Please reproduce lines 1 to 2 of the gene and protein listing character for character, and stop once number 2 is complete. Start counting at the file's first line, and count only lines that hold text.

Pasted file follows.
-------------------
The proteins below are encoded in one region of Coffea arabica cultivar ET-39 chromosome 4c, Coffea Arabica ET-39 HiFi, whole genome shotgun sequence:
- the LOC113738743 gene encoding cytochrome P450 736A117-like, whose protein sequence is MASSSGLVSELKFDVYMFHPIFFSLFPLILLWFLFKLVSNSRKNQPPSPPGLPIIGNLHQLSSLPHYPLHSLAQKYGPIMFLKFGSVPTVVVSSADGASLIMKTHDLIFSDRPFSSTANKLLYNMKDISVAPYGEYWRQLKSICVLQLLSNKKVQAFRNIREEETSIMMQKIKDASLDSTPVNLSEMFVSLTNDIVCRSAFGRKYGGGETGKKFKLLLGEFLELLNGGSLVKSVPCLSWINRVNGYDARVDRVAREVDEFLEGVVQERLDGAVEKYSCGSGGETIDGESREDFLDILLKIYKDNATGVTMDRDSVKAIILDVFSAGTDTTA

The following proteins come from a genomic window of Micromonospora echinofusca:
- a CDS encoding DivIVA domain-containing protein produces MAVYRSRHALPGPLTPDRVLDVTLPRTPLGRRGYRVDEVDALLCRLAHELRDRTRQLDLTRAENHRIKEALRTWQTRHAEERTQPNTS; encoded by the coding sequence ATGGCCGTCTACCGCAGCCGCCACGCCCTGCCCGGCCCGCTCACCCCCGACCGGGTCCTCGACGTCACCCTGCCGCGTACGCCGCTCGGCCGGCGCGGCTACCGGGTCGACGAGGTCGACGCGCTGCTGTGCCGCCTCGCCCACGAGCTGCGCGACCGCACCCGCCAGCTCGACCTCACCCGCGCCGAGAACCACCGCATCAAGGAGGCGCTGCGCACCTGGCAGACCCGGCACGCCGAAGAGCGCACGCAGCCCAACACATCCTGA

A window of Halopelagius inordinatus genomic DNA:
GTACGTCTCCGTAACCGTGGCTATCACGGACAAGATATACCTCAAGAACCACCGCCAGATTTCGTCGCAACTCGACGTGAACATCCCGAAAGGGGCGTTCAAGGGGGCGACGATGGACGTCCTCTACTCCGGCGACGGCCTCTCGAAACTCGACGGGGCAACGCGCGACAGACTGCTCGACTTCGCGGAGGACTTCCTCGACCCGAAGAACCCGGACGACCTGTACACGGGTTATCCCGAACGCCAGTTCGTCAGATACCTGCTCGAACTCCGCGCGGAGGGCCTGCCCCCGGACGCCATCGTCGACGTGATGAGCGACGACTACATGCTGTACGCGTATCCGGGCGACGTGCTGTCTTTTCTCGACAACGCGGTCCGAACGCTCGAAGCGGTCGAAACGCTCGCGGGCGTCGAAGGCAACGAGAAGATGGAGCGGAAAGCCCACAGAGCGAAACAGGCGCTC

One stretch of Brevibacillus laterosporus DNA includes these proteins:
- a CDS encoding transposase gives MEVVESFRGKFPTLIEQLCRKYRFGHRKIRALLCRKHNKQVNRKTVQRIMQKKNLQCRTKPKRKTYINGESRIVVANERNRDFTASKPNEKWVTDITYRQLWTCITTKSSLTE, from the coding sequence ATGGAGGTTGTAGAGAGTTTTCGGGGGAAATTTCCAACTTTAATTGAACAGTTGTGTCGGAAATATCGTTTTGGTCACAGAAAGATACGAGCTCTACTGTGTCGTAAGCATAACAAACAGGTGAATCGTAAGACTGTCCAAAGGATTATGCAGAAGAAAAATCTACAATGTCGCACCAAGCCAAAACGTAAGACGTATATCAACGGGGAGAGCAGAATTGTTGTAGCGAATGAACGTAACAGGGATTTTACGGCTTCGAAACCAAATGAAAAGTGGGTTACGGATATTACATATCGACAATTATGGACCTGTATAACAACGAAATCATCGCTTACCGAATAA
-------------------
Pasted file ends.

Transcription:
The proteins below are encoded in one region of Coffea arabica cultivar ET-39 chromosome 4c, Coffea Arabica ET-39 HiFi, whole genome shotgun sequence:
- the LOC113738743 gene encoding cytochrome P450 736A117-like, whose protein sequence is MASSSGLVSELKFDVYMFHPIFFSLFPLILLWFLFKLVSNSRKNQPPSPPGLPIIGNLHQLSSLPHYPLHSLAQKYGPIMFLKFGSVPTVVVSSADGASLIMKTHDLIFSDRPFSSTANKLLYNMKDISVAPYGEYWRQLKSICVLQLLSNKKVQAFRNIREEETSIMMQKIKDASLDSTPVNLSEMFVSLTNDIVCRSAFGRKYGGGETGKKFKLLLGEFLELLNGGSLVKSVPCLSWINRVNGYDARVDRVAREVDEFLEGVVQERLDGAVEKYSCGSGGETIDGESREDFLDILLKIYKDNATGVTMDRDSVKAIILDVFSAGTDTTA